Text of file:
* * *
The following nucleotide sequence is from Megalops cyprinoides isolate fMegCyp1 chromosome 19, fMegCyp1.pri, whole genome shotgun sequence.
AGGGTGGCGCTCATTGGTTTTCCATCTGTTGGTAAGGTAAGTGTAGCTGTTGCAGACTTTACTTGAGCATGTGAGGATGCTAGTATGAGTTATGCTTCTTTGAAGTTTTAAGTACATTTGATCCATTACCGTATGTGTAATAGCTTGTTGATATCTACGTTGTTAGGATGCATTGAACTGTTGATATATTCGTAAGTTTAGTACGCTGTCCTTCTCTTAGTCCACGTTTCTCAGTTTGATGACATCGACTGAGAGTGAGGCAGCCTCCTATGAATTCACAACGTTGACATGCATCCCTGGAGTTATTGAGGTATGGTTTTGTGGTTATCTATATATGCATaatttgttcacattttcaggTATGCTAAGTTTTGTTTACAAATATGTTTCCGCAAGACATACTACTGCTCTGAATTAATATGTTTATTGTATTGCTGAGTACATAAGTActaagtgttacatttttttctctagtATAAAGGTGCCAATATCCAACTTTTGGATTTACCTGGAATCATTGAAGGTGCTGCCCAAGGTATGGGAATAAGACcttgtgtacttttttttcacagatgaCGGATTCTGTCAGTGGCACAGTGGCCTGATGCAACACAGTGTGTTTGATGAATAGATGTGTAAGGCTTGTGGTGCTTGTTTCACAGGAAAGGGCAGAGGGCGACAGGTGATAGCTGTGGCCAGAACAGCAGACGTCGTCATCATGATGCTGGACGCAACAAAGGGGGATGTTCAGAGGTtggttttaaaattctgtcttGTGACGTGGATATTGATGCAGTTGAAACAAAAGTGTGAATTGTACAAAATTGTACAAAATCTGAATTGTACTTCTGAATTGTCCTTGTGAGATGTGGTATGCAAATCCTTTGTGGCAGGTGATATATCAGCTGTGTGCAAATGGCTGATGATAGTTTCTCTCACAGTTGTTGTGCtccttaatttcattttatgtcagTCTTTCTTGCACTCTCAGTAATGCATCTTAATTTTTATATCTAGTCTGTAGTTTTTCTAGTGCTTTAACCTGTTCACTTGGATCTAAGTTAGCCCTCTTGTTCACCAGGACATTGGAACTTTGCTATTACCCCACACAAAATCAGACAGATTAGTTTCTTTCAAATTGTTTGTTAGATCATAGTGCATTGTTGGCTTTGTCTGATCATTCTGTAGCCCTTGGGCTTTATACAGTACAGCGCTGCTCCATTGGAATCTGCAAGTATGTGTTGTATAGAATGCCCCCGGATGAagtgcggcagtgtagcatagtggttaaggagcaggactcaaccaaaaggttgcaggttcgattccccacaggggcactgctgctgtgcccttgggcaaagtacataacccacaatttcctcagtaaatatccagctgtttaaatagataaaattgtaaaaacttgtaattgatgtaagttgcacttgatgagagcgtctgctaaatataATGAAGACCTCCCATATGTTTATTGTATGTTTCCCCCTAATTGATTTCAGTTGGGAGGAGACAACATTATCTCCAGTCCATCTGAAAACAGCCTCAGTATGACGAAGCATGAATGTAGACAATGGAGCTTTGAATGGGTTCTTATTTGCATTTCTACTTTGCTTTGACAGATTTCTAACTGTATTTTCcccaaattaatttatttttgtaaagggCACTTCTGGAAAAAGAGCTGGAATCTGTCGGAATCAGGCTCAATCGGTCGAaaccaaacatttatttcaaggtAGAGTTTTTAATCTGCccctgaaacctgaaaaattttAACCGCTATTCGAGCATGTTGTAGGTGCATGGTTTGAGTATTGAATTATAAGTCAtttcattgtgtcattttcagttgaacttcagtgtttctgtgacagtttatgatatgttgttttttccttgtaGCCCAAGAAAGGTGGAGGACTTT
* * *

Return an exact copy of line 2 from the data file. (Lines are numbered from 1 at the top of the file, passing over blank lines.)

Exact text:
AGGGTGGCGCTCATTGGTTTTCCATCTGTTGGTAAGGTAAGTGTAGCTGTTGCAGACTTTACTTGAGCATGTGAGGATGCTAGTATGAGTTATGCTTCTTTGAAGTTTTAAGTACATTTGATCCATTACCGTATGTGTAATAGCTTGTTGATATCTACGTTGTTAGGATGCATTGAACTGTTGATATATTCGTAAGTTTAGTACGCTGTCCTTCTCTTAGTCCACGTTTCTCAGTTTGATGACATCGACTGAGAGTGAGGCAGCCTCCTATGAATTCACAACGTTGACATGCATCCCTGGAGTTATTGAGGTATGGTTTTGTGGTTATCTATATATGCATaatttgttcacattttcaggTATGCTAAGTTTTGTTTACAAATATGTTTCCGCAAGACATACTACTGCTCTGAATTAATATGTTTATTGTATTGCTGAGTACATAAGTActaagtgttacatttttttctctagtATAAAGGTGCCAATATCCAACTTTTGGATTTACCTGGAATCATTGAAGGTGCTGCCCAAGGTATGGGAATAAGACcttgtgtacttttttttcacagatgaCGGATTCTGTCAGTGGCACAGTGGCCTGATGCAACACAGTGTGTTTGATGAATAGATGTGTAAGGCTTGTGGTGCTTGTTTCACAGGAAAGGGCAGAGGGCGACAGGTGATAGCTGTGGCCAGAACAGCAGACGTCGTCATCATGATGCTGGACGCAACAAAGGGGGATGTTCAGAGGTtggttttaaaattctgtcttGTGACGTGGATATTGATGCAGTTGAAACAAAAGTGTGAATTGTACAAAATTGTACAAAATCTGAATTGTACTTCTGAATTGTCCTTGTGAGATGTGGTATGCAAATCCTTTGTGGCAGGTGATATATCAGCTGTGTGCAAATGGCTGATGATAGTTTCTCTCACAGTTGTTGTGCtccttaatttcattttatgtcagTCTTTCTTGCACTCTCAGTAATGCATCTTAATTTTTATATCTAGTCTGTAGTTTTTCTAGTGCTTTAACCTGTTCACTTGGATCTAAGTTAGCCCTCTTGTTCACCAGGACATTGGAACTTTGCTATTACCCCACACAAAATCAGACAGATTAGTTTCTTTCAAATTGTTTGTTAGATCATAGTGCATTGTTGGCTTTGTCTGATCATTCTGTAGCCCTTGGGCTTTATACAGTACAGCGCTGCTCCATTGGAATCTGCAAGTATGTGTTGTATAGAATGCCCCCGGATGAagtgcggcagtgtagcatagtggttaaggagcaggactcaaccaaaaggttgcaggttcgattccccacaggggcactgctgctgtgcccttgggcaaagtacataacccacaatttcctcagtaaatatccagctgtttaaatagataaaattgtaaaaacttgtaattgatgtaagttgcacttgatgagagcgtctgctaaatataATGAAGACCTCCCATATGTTTATTGTATGTTTCCCCCTAATTGATTTCAGTTGGGAGGAGACAACATTATCTCCAGTCCATCTGAAAACAGCCTCAGTATGACGAAGCATGAATGTAGACAATGGAGCTTTGAATGGGTTCTTATTTGCATTTCTACTTTGCTTTGACAGATTTCTAACTGTATTTTCcccaaattaatttatttttgtaaagggCACTTCTGGAAAAAGAGCTGGAATCTGTCGGAATCAGGCTCAATCGGTCGAaaccaaacatttatttcaaggtAGAGTTTTTAATCTGCccctgaaacctgaaaaattttAACCGCTATTCGAGCATGTTGTAGGTGCATGGTTTGAGTATTGAATTATAAGTCAtttcattgtgtcattttcagttgaacttcagtgtttctgtgacagtttatgatatgttgttttttccttgtaGCCCAAGAAAGGTGGAGGACTTT